The Emergence and Dynamics of Corrupt Behavior: An Experimental Study Proposal

Last registered on May 13, 2024


Trial Information

General Information

The Emergence and Dynamics of Corrupt Behavior: An Experimental Study Proposal
Initial registration date
May 09, 2024

Initial registration date is when the trial was registered.

It corresponds to when the registration was submitted to the Registry to be reviewed for publication.

First published
May 13, 2024, 12:39 PM EDT

First published corresponds to when the trial was first made public on the Registry after being reviewed.


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Primary Investigator

University of California, Santa Cruz

Other Primary Investigator(s)

PI Affiliation
Universidad del Pacífico

Additional Trial Information

In development
Start date
End date
Secondary IDs
Prior work
This trial does not extend or rely on any prior RCTs.
This research proposal focuses on analyzing the emergence and dynamics of corrupt behavior in interactions that occur in a public goods and services provision environment. Unlike previous studies, where the roles of who is the (potential) corruptor and the framing of the possibility of corruption are rigid, our setting is more general and versatile for studying how corruption arises, initiates, and evolves over time.

Our experimental design is based on a linear public goods game, where participants are organized into groups of four and one is selected as the public official. Participants have the option to make resource transfers in private and public domains, and natural communication among players is allowed in the private domain.

This design allows us to examine how different variables and elements of the environment affect the generation and dynamics of corruption. In particular, we focus on studying how the combination of the possibility of private interaction and the unequal allocation of public resources (both intrinsic elements of modern societies) can contribute to the emergence of this phenomenon. We then explore how these corrupt or non-cooperative relationships evolve over time or with changes in interaction rules. Finally, we investigate the impact of various anti-corruption policies in this more realistic setting. Our central purpose is to contribute empirical evidence for a deeper understanding of the corruption phenomenon and to inform effective policies and mechanisms to prevent it.
External Link(s)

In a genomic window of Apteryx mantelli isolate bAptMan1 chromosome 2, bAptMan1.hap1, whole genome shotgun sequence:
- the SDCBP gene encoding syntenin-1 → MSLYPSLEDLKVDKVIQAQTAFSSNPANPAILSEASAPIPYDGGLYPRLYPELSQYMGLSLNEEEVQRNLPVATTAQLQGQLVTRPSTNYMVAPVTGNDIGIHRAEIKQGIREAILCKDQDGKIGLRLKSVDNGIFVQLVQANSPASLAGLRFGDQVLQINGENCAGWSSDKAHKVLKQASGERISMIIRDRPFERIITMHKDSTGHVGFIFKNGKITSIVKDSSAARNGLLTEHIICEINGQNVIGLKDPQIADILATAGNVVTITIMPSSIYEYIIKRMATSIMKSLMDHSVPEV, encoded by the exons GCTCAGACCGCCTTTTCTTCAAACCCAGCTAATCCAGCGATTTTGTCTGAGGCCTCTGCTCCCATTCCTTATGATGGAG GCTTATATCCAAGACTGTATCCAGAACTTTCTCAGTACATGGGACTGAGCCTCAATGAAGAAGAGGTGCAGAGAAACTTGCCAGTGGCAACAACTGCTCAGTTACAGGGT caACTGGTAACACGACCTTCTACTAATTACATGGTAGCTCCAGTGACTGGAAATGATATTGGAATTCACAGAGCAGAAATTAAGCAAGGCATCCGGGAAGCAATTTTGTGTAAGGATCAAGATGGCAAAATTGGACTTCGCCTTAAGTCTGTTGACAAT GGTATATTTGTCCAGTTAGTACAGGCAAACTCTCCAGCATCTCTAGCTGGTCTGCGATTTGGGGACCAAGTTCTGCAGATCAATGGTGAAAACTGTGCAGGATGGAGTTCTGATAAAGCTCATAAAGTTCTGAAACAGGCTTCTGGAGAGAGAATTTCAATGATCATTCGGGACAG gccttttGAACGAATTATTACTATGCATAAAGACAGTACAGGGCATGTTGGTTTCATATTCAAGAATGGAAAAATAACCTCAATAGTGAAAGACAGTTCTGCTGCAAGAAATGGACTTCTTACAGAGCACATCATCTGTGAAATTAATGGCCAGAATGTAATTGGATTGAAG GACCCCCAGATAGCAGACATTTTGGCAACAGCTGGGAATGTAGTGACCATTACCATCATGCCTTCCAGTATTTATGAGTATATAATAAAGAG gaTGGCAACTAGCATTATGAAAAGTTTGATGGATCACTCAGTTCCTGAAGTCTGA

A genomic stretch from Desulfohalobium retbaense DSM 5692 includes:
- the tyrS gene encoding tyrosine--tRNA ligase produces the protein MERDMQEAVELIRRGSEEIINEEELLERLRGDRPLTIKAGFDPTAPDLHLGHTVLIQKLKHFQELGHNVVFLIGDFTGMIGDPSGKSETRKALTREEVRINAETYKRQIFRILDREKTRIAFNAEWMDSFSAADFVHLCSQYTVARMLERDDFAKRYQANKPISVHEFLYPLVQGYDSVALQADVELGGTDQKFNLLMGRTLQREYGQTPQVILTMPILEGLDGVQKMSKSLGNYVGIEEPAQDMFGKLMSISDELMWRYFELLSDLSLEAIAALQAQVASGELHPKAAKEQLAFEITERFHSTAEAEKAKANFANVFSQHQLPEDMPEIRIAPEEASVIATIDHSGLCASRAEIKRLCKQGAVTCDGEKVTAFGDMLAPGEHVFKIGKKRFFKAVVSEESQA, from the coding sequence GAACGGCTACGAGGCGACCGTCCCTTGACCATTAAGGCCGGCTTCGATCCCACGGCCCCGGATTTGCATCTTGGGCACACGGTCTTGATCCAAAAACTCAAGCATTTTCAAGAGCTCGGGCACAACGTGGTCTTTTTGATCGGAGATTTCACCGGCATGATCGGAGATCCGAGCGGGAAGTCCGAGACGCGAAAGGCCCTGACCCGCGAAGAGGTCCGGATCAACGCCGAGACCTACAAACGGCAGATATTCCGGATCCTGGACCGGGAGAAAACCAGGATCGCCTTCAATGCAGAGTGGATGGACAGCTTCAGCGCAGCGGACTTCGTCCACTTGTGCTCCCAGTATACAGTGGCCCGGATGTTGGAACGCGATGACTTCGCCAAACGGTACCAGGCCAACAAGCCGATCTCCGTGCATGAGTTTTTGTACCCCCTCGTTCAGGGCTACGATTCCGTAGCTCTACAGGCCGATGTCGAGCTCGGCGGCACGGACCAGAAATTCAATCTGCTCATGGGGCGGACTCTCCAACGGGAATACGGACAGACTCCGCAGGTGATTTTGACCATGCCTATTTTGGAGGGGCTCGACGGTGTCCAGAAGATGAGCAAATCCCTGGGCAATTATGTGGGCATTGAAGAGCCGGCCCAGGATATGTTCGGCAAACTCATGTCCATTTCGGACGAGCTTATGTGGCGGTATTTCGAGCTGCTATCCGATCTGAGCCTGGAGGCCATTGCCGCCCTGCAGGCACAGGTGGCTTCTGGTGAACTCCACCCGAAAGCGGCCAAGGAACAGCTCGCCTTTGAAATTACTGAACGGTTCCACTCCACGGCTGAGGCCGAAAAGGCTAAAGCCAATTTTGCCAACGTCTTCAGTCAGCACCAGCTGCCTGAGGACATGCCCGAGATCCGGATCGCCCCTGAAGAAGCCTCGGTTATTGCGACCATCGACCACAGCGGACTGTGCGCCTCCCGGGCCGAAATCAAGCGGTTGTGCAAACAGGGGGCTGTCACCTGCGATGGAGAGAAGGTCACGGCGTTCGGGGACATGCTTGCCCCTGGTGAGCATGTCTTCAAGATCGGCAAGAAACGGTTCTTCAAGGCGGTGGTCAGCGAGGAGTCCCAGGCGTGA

Registration Citation

Galarza Arellano, Francisco and Kristian López Vargas. 2024. "The Emergence and Dynamics of Corrupt Behavior: An Experimental Study Proposal." AEA RCT Registry. May 13.
Experimental Details


The study involves a linear public goods game where participants are organized into groups of four, with one randomly selected as the public official. Participants can make resource transfers in both private and public domains, and natural communication among players is allowed in the private domain.
Intervention Start Date
Intervention End Date

Primary Outcomes

Primary Outcomes (end points)
Quantity of private transfers between participants, quantity of contributions to the public good, and the distribution of public resources by the public official.
Primary Outcomes (explanation)

Secondary Outcomes

Secondary Outcomes (end points)
Secondary Outcomes (explanation)

Experimental Design

Experimental Design
The experimental design involves a linear public goods game structured to explore the dynamics of corrupt behavior. In this setup, participants are grouped into quartets, where they interact under assigned roles with one acting as a public official. Each participant, including the public official, is given an initial endowment they can allocate to a public project or engage in private transactions. The game allows participants to communicate privately, providing a realistic setting to examine both overt and covert interactions.

This framework facilitates the examination of how individual actions in private settings influence collective outcomes in a public setting. Specifically, the design tests how private resource transfers and public contributions interplay, and how these behaviors affect the distribution of public goods by the official. The study’s public aspect emphasizes the interaction patterns and decision-making processes without revealing specific manipulative interventions used to provoke corrupt behaviors.
Experimental Design Details
Not available
Randomization Method
Participants were randomly assigned to different roles and treatment conditions using a computerized random number generator. This randomization ensures each participant has an equal chance of being placed in any of the roles, including that of the public official, thus preventing any biases.
Randomization Unit
Randomization was conducted at the individual level within each experimental session. Each participant was individually randomized to a specific role and to different treatment conditions to ensure the independence and integrity of the assignment process.
Was the treatment clustered?

Experiment Characteristics

Sample size: planned number of clusters
Sample size: planned number of observations
Sample size (or number of clusters) by treatment arms
100 baseline 1 (BL1), 100 baseline 2 (BL2), 100 treatment 1 (T1), 100 treatment 2 (T2), 100 treatment 3 (T3), 100 treatment 4 (T4), 100 treatment 5 (T5), 100 treatment 6 (T6), 100 treatment 7 (T7)
Minimum detectable effect size for main outcomes (accounting for sample design and clustering)

Institutional Review Boards (IRBs)

IRB Name
IRB Approval Date
IRB Approval Number